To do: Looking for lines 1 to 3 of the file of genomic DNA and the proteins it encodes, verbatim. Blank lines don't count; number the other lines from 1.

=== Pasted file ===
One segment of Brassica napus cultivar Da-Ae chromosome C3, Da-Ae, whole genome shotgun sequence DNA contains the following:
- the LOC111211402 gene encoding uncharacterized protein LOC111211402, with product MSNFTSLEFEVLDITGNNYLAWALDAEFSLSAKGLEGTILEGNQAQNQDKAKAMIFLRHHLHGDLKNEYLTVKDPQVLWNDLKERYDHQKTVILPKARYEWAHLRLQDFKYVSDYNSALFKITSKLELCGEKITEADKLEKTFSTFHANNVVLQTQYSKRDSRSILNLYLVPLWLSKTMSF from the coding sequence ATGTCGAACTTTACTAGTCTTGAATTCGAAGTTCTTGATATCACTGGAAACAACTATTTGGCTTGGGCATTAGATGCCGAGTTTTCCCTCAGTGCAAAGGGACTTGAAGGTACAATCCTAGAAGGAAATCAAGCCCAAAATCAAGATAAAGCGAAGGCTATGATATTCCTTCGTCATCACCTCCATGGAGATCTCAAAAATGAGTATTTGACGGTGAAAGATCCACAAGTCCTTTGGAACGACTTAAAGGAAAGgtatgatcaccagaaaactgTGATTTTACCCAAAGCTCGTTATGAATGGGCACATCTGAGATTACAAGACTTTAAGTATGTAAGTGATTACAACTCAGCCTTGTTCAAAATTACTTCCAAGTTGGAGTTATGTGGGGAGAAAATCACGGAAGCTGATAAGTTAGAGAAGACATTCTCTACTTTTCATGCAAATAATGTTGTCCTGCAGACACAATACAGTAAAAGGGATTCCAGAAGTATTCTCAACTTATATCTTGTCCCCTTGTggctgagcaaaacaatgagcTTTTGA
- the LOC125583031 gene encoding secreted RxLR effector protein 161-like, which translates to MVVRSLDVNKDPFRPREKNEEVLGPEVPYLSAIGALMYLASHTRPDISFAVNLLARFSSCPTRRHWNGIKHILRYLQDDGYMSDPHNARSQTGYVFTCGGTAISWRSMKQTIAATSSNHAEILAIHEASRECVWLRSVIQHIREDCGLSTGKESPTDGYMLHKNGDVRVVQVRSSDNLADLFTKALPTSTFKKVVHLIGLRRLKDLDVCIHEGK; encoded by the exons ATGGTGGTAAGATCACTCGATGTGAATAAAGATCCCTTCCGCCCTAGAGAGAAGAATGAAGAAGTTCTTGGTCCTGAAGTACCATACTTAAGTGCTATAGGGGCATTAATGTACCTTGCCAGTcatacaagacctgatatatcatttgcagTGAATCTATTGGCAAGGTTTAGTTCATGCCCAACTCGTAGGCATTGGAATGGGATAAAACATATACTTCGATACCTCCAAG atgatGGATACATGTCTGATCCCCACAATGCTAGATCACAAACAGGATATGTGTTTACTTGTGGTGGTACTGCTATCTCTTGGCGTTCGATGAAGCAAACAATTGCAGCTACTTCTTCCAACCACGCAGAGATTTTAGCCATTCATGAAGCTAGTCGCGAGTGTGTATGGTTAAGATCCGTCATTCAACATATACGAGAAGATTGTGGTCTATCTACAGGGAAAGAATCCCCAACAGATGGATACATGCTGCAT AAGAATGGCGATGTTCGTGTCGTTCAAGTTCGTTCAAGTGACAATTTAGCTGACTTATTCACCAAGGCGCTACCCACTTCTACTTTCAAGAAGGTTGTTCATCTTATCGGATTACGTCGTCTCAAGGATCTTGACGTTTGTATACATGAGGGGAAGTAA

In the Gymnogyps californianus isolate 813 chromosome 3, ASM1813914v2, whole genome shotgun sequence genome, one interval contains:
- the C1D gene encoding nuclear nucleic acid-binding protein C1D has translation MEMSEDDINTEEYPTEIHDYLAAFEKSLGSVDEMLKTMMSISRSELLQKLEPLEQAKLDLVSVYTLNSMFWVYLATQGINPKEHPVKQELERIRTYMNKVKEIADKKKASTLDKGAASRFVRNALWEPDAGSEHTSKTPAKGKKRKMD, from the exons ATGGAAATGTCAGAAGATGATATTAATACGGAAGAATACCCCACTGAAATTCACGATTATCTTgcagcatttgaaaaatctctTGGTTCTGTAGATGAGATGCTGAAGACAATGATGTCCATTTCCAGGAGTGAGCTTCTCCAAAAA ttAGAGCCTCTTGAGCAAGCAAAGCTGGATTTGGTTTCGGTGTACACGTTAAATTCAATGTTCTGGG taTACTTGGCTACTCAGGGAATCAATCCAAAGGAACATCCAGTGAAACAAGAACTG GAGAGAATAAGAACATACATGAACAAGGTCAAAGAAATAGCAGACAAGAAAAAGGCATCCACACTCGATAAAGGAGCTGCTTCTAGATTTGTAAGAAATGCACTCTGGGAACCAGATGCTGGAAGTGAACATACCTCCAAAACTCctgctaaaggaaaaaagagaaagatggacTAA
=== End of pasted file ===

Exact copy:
One segment of Brassica napus cultivar Da-Ae chromosome C3, Da-Ae, whole genome shotgun sequence DNA contains the following:
- the LOC111211402 gene encoding uncharacterized protein LOC111211402, with product MSNFTSLEFEVLDITGNNYLAWALDAEFSLSAKGLEGTILEGNQAQNQDKAKAMIFLRHHLHGDLKNEYLTVKDPQVLWNDLKERYDHQKTVILPKARYEWAHLRLQDFKYVSDYNSALFKITSKLELCGEKITEADKLEKTFSTFHANNVVLQTQYSKRDSRSILNLYLVPLWLSKTMSF from the coding sequence ATGTCGAACTTTACTAGTCTTGAATTCGAAGTTCTTGATATCACTGGAAACAACTATTTGGCTTGGGCATTAGATGCCGAGTTTTCCCTCAGTGCAAAGGGACTTGAAGGTACAATCCTAGAAGGAAATCAAGCCCAAAATCAAGATAAAGCGAAGGCTATGATATTCCTTCGTCATCACCTCCATGGAGATCTCAAAAATGAGTATTTGACGGTGAAAGATCCACAAGTCCTTTGGAACGACTTAAAGGAAAGgtatgatcaccagaaaactgTGATTTTACCCAAAGCTCGTTATGAATGGGCACATCTGAGATTACAAGACTTTAAGTATGTAAGTGATTACAACTCAGCCTTGTTCAAAATTACTTCCAAGTTGGAGTTATGTGGGGAGAAAATCACGGAAGCTGATAAGTTAGAGAAGACATTCTCTACTTTTCATGCAAATAATGTTGTCCTGCAGACACAATACAGTAAAAGGGATTCCAGAAGTATTCTCAACTTATATCTTGTCCCCTTGTggctgagcaaaacaatgagcTTTTGA
- the LOC125583031 gene encoding secreted RxLR effector protein 161-like, which translates to MVVRSLDVNKDPFRPREKNEEVLGPEVPYLSAIGALMYLASHTRPDISFAVNLLARFSSCPTRRHWNGIKHILRYLQDDGYMSDPHNARSQTGYVFTCGGTAISWRSMKQTIAATSSNHAEILAIHEASRECVWLRSVIQHIREDCGLSTGKESPTDGYMLHKNGDVRVVQVRSSDNLADLFTKALPTSTFKKVVHLIGLRRLKDLDVCIHEGK; encoded by the exons ATGGTGGTAAGATCACTCGATGTGAATAAAGATCCCTTCCGCCCTAGAGAGAAGAATGAAGAAGTTCTTGGTCCTGAAGTACCATACTTAAGTGCTATAGGGGCATTAATGTACCTTGCCAGTcatacaagacctgatatatcatttgcagTGAATCTATTGGCAAGGTTTAGTTCATGCCCAACTCGTAGGCATTGGAATGGGATAAAACATATACTTCGATACCTCCAAG atgatGGATACATGTCTGATCCCCACAATGCTAGATCACAAACAGGATATGTGTTTACTTGTGGTGGTACTGCTATCTCTTGGCGTTCGATGAAGCAAACAATTGCAGCTACTTCTTCCAACCACGCAGAGATTTTAGCCATTCATGAAGCTAGTCGCGAGTGTGTATGGTTAAGATCCGTCATTCAACATATACGAGAAGATTGTGGTCTATCTACAGGGAAAGAATCCCCAACAGATGGATACATGCTGCAT AAGAATGGCGATGTTCGTGTCGTTCAAGTTCGTTCAAGTGACAATTTAGCTGACTTATTCACCAAGGCGCTACCCACTTCTACTTTCAAGAAGGTTGTTCATCTTATCGGATTACGTCGTCTCAAGGATCTTGACGTTTGTATACATGAGGGGAAGTAA